Leesa Truesdell Shares Her Five Year Update After Living Abroad

leesa-truesdell

As August 2021 approaches and the world slowly opens again, I smile about the happy memories leading up to the moments before, during, and while living abroad in Madrid, Spain. After living abroad for a year, I began working and then didn’t stop. Then, the pandemic approached while I was moving to start the next phase of my life in a new city. The world feels different now and might remain this way for quite some time. What we must not forget is that life will always have ups and downs. It is in those moments of uncertainty that we truly understand our character. Our most trying times are sometimes the best, at least for me they are. I’ve thought a lot as my life has changed drastically over these last five years and this is what I would like to highlight.  

How do professionals who want to travel, work, study and/or move abroad handle a change? Here are the first five answers that came to mind after living abroad. There has been one for each year since August of 2016. 

Year One: 2016-2017 

My Arrival — Go With the Flow Because Nothing Feels Normal

I arrived in Spain on a sultry August day. I didn’t expect things to be like the USA. However, I also did not feel equipped to understand how different the culture and lifestyle is from the American way of life. It’s the complete, total opposite. Americans appreciate a more fast-paced way of life and thinking (especially the younger generation). We have three meals a day, generally. The traditional family eats dinner at night. It’s a bigger meal than lunch. In Spain, it felt like everything was “traditional.” Let’s face it, they’re the land that conquered many others. So, in reality, their way of life and thinking is very conventional in a sense. It’s family-driven and lunch is at 2 PM. It’s the largest meal of the day, and don’t forget your siesta. I felt so turned around but eventually managed to accept the things I couldn’t control and embrace them. 

Year Two: 2017-2018 

The Passing of Tata and Life After Living Abroad

The Resilience Abroad series started when I lived in Madrid. While I was grieving about the loss of Tata, I was also reflecting on what she meant to me and how her living memory would never be forgotten. At the time, I was in a foreign place. I didn’t know it back then, but I was living the life I was supposed to. I was grieving abroad and blessed with time to get to know myself better for the latter half of what was to come that year.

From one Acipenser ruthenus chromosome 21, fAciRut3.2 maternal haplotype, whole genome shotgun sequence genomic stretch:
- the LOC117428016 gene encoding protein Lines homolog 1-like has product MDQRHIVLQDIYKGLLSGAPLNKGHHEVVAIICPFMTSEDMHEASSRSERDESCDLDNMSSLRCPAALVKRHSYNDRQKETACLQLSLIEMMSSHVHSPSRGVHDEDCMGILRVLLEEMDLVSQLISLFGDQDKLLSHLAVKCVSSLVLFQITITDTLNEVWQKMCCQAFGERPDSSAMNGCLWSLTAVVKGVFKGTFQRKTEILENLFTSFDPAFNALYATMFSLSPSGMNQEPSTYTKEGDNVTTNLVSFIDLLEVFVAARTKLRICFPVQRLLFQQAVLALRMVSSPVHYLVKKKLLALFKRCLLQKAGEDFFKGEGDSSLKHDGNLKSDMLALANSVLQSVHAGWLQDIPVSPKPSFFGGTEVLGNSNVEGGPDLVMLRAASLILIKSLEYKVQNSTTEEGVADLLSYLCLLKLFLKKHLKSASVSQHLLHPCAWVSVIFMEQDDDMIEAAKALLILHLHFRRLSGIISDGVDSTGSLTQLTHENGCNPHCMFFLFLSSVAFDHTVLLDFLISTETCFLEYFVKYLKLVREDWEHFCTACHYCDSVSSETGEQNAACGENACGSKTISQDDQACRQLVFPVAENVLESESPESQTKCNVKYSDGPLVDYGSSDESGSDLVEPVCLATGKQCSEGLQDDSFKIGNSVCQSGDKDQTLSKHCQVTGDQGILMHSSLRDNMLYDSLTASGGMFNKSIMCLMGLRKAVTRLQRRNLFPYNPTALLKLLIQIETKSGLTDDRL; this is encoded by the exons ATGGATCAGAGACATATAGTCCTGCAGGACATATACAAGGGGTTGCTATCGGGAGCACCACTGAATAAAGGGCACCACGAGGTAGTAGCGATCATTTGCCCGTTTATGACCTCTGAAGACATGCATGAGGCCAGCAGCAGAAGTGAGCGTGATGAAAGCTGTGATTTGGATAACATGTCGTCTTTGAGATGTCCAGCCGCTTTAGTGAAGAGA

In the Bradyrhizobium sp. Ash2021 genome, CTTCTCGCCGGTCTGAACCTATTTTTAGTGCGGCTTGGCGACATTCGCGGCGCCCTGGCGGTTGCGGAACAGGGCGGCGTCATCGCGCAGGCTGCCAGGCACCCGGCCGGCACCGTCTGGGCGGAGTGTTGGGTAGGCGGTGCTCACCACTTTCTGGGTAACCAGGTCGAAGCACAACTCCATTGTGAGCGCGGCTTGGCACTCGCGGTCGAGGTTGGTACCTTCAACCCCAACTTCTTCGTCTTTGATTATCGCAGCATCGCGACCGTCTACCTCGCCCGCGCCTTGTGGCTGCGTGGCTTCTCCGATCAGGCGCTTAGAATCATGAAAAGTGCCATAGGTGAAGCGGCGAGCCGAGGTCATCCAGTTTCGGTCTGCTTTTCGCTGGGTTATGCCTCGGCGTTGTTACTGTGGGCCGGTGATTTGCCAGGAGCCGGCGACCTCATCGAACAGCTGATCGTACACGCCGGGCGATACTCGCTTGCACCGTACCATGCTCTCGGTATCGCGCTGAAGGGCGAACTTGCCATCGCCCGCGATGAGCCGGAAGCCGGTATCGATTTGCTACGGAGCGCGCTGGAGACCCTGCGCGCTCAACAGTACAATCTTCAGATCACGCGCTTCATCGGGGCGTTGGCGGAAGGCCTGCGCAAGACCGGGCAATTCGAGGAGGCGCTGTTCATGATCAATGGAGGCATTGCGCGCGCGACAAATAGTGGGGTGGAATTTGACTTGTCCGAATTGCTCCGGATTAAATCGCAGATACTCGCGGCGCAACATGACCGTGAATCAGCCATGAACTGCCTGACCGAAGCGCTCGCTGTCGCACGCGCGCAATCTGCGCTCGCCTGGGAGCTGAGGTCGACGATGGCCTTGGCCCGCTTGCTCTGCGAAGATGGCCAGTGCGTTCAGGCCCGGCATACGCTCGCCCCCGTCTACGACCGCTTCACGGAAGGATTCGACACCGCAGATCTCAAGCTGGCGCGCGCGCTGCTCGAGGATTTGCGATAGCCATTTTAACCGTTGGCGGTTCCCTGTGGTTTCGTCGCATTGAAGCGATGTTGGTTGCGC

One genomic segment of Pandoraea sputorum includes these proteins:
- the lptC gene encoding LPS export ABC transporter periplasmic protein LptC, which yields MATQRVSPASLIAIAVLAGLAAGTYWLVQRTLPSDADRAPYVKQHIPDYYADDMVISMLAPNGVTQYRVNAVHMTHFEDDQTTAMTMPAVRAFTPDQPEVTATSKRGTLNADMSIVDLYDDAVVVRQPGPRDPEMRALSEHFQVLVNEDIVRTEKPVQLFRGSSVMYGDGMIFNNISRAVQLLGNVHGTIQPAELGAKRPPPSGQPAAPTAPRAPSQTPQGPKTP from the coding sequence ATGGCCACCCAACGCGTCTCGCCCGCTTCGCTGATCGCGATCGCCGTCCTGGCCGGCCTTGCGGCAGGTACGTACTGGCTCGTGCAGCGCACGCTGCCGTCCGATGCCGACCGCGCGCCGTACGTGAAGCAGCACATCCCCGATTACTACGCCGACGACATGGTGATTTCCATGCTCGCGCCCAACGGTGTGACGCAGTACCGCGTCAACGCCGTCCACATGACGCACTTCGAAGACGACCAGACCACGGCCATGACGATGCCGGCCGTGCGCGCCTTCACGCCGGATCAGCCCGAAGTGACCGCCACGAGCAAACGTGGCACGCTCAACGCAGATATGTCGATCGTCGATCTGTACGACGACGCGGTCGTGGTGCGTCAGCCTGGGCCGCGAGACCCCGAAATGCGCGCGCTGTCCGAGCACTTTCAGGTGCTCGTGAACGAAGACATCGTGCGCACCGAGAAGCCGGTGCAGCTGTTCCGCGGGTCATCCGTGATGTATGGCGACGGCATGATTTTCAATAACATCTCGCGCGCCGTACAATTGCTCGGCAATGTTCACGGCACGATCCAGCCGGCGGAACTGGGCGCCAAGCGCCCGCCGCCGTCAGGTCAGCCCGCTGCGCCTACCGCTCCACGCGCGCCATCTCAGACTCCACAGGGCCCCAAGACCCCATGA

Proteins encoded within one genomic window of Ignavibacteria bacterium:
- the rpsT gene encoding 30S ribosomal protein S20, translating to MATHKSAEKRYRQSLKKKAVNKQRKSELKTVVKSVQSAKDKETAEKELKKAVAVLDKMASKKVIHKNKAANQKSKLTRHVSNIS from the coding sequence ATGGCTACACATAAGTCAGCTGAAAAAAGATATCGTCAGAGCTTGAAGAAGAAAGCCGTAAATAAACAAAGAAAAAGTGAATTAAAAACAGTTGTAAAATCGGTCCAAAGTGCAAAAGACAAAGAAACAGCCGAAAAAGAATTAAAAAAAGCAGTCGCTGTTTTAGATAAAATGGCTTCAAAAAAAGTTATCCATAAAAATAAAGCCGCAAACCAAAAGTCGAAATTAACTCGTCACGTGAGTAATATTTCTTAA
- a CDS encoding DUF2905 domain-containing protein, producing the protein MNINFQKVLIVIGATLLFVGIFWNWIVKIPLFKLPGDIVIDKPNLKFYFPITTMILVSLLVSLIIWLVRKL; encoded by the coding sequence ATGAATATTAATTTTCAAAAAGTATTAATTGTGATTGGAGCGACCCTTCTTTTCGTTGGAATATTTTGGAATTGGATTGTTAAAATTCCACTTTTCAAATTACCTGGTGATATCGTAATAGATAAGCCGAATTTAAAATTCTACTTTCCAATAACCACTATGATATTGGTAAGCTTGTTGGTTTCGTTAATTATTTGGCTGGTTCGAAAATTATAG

Later that November, I moved back to my college hometown and began work in a field that was new to me. In this role, I worked around the clock either in my mind or physically at work. It was the job where I took home the issues that went unresolved. I thought about them all the time when not working. Hence, around the clock.  I didn’t realize this while it was happening, but not only was I still grieving, I also experienced the opposite again.

Reverse Culture Shock

I was re-learning the American way of life but now it felt more intense because I had just experienced living abroad during my first real experience with death. While I had been resilient, I hadn’t learned about reverse culture shock. It’s real and somehow I was too busy to see the signs. I had put myself in a situation where I ignored signs and tried to move on the best way I knew how. This job enabled me to focus on work at the expense of these larger issues in my life. 

Unfortunately, I focused too much on the new work to understand the complexity of reverse culture shock. I couldn’t explain the reverse of what was happening to me and didn’t know it at the time. Instead, I tried my best to adapt to a new job in a location that was nowhere near what it resembled before I left for Madrid. The experience changed me. Moving back to a city I once knew and outgrew wasn’t a recipe for success. Live and learn. 

Year Three: 2018-2019 

Complacency is Not OK. Speak Up and Do Your Best.

I knew I was trying my best not to downsize the person I had become and the person I wanted to be. Living in the same place again while losing who I was made me feel complacent. One thing I knew for sure was that my core principles and integrity would never be compromised. I was tested on multiple occasions. Sometimes, when you’re given tests in life, you realize later on that passing might not be feasible. If the test is rigged from the beginning and you are answering the questions correctly, then there might be something else going on.